During a discussion of the decline of parties in America, a class discussion morphed into the value of parties, the decline of state representation (via the 17th Amendment) and the idea of progressivism. One student noted that she could not see really anything wrong with the situation today, and expressed some criticism at going back to, say, an older time placing the Constitution more in its original form. That would mean, a repeal of the 17th Amendment for starters.  The question, or objection, from the student is worthy of consideration!

Progressive/Bull Mooser--TR

One thing to note:  there are progressives in both parties; both parties have a progressive streak.  Obama, for example, self-identifies as a progressive.  But, so is John McCain.  We could add to the mix people like Hillary Clinton, who forcibly claims the title, and yes, Sarah Palin and Mike Huckabee.  All of these people sport a certain progressive ideology and to varying degrees.  Now, of course, just because someone might say s/he is a progressive does not make it so, but neither does someone who never really claims to be a progressive, yet might have progressive ideas.  Suffice to say, there are many of the right who claim to be progressives, and many of the left that claim the same.  Republicans claim TR for their own good form of progressive, while Democrats point to Woodrow Wilson.

The most important thing here is to determine what is a progressive?  What does progressivism entail? There are a couple of very informative books by RJ Pestritto on progressivism.  We must wade through some of the ideological (and partisan) positioning in deciphering what makes a progressive.  There is a lot of political theory behind progressivism.  It has become so ingrained in our conscience, that it is almost natural to assent to the progressive impulse.


Perhaps the most important source of progressive thought comes from the European historicists.  The source of the intellectual thought of progressivism comes out of 18th-19th century thinkers.  People like G.W.F. Hegel are rather important here in their influence of political thought.  These thinkers did not believe there were any “self-evident truths.” This means that truth was relative, or that truth evolved.  There was a certain hearkening back to Jean Jacques Rousseau in all this–that most everything we know in society is a sort of temporary concoction that undergoes change as time marches on.  As Rousseau contended, one of the things that is artificial about this life is our very language.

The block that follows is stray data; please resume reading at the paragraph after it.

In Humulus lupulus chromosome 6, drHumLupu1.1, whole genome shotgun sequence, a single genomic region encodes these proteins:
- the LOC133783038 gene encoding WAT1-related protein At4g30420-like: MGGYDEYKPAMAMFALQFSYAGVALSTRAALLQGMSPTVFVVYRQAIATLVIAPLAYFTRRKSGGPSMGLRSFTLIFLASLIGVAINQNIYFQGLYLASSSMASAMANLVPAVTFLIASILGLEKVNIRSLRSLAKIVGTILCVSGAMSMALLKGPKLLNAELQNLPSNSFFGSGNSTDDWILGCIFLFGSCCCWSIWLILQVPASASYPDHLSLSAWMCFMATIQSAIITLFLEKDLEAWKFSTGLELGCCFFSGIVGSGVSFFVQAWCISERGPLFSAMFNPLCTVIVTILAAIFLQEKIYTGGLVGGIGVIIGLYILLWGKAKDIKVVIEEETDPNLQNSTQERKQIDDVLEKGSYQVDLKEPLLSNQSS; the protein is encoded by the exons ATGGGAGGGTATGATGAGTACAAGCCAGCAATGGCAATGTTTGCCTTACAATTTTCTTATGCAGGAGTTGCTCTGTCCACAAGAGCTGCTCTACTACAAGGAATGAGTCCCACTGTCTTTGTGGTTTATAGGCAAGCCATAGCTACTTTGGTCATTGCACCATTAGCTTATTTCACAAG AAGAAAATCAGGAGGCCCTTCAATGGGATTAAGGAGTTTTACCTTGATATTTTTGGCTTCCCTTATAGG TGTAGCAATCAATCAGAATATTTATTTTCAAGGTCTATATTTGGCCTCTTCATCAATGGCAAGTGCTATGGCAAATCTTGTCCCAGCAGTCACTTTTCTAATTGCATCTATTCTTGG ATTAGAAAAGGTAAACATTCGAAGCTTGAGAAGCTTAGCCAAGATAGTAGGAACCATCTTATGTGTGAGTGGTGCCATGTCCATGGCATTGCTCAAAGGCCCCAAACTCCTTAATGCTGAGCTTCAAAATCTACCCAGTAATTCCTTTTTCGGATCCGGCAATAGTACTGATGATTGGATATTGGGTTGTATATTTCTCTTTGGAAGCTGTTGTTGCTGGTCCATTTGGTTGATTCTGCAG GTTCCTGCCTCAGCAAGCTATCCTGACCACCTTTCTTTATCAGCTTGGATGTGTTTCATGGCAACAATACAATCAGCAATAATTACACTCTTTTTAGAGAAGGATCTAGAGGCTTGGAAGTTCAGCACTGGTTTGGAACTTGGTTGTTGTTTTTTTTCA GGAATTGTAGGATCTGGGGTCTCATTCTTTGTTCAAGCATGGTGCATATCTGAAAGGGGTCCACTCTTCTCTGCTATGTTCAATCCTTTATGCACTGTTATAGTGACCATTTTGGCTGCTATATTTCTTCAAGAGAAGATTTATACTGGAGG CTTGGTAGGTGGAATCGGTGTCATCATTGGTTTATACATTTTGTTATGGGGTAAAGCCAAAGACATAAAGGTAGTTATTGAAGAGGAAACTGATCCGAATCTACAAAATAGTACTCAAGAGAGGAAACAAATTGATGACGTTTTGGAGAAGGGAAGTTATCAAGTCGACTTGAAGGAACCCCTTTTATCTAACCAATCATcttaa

Hegel essentially believed that we were progressing through time, and that, as we progress, we end closer to perfection.  Thus, what we think might be true today, could be discovered untrue later.  This process of evolution leads to the conclusion that there is no objective truth in life because all things evolve.  We are all a product of our time and cannot hope to understand truly the past.  But, we can say we are far more advanced than those who lived before us.

There is a bit of liberation in all this.  The individual self becomes the arbiter of right and wrong.  The individual becomes more important than a class of humans.  A person is a complete self when that person’s mind regards the self as self.  Whew!  Complicated stuff to be sure, but it means that, say, being fully human as the Ancients thought, does not require a life according to nature.  Why?  Because the German Idealists, like Hegel, believed there really was no nature, no forms, no common noun that points to a immutable and unchangeable idea.  Knowing comes from action and interaction with others, not necessarily though contemplation and Socratic dialectic.  It is this last thing that has continued to influence our modern k-12 education in the U.S.  But, the concept of the individual is an ever evolving process as well.  This has led to radical skepticism.

In the American formation, progressives believed that the U.S. Constitution was defective, in part because it was stuck in time.

The Constitution Gets in the Way

One thing to note about the progressive movement is that they believed the Constitution was too much an impediment. Indeed, they thought that the American Founding was deeply flawed because the American construction kept the U.S. from keeping up with the times.

Woodrow Wilson

More than anyone, Woodrow Wilson advanced the new Progressive theory of human nature and human institutions and the corresponding Progressive critique of the principles of the American Founding and the Founders’ Constitution. Wilson, who was president of Princeton and of the American Political Science Association before becoming President of the United States, was the first Chief Executive to openly criticize the Constitution, once comparing it to “political witchcraft.” So hostile was he to the self evident truths of the Founding that in a 1911 address he remarked, “if you want to understand the real Declaration of Independence, do not repeat the preface.”

Wilson above all others deserves credit for the notion that the Constitution is a “living” or “evolving” document. As he wrote in 1908, “Government is not a machine, but a living thing. It falls, not under the theory of the universe, but under the theory of organic life. It is accountable to Darwin.” Insisting that the Constitution does not contain any theories or principles, Wilson argued that the Constitution has a “natural evolution” and is “one thing in one age, another in another.” “Living political constitutions,” he wrote, “must be Darwinian in structure and in practice.”

The question for us is if they (Hegel, Rousseau, TR, Wilson) are correct.  Are we in a sort of historical trajectory that cannot really be escaped from? Does the government need to conform to this path? We ought not get hung up on Darwin here, as there is a line of thought that places Darwin within the context of natural right.  However, the progressives are not speaking that way.  They believe natural right a kind of myth.

Democratic Reform

The consequence of all this is unlimited government.  But before we consider that, we should adress this quandary.  To many, the very democratic developments in our politics–the rise of primaries, decline of parties, use of recall, initiative, referendum–have all been positive developments.  On the surface, it probably seems like progressivism and democratic reform do not go together.  They do, as Prof Sidney Milkis notes: